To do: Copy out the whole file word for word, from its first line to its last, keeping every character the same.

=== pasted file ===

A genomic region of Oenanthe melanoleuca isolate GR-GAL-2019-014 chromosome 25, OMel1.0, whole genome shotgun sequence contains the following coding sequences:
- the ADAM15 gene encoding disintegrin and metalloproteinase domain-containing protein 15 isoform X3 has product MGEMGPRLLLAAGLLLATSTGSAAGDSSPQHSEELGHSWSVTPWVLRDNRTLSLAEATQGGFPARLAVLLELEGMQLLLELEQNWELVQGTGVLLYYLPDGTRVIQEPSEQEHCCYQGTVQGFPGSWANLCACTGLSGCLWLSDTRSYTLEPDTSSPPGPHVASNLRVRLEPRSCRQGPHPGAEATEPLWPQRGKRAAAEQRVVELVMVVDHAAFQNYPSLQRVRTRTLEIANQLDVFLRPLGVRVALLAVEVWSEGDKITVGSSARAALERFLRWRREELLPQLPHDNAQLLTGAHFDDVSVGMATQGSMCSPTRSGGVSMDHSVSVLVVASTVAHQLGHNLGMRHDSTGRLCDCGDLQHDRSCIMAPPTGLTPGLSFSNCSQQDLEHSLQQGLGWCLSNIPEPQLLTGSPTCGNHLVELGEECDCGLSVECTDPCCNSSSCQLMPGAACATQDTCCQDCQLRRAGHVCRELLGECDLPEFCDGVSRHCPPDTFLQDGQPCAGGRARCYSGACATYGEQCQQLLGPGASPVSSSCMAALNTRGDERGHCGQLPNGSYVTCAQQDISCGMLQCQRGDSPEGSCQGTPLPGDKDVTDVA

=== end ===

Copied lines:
A genomic region of Oenanthe melanoleuca isolate GR-GAL-2019-014 chromosome 25, OMel1.0, whole genome shotgun sequence contains the following coding sequences:
- the ADAM15 gene encoding disintegrin and metalloproteinase domain-containing protein 15 isoform X3 has product MGEMGPRLLLAAGLLLATSTGSAAGDSSPQHSEELGHSWSVTPWVLRDNRTLSLAEATQGGFPARLAVLLELEGMQLLLELEQNWELVQGTGVLLYYLPDGTRVIQEPSEQEHCCYQGTVQGFPGSWANLCACTGLSGCLWLSDTRSYTLEPDTSSPPGPHVASNLRVRLEPRSCRQGPHPGAEATEPLWPQRGKRAAAEQRVVELVMVVDHAAFQNYPSLQRVRTRTLEIANQLDVFLRPLGVRVALLAVEVWSEGDKITVGSSARAALERFLRWRREELLPQLPHDNAQLLTGAHFDDVSVGMATQGSMCSPTRSGGVSMDHSVSVLVVASTVAHQLGHNLGMRHDSTGRLCDCGDLQHDRSCIMAPPTGLTPGLSFSNCSQQDLEHSLQQGLGWCLSNIPEPQLLTGSPTCGNHLVELGEECDCGLSVECTDPCCNSSSCQLMPGAACATQDTCCQDCQLRRAGHVCRELLGECDLPEFCDGVSRHCPPDTFLQDGQPCAGGRARCYSGACATYGEQCQQLLGPGASPVSSSCMAALNTRGDERGHCGQLPNGSYVTCAQQDISCGMLQCQRGDSPEGSCQGTPLPGDKDVTDVA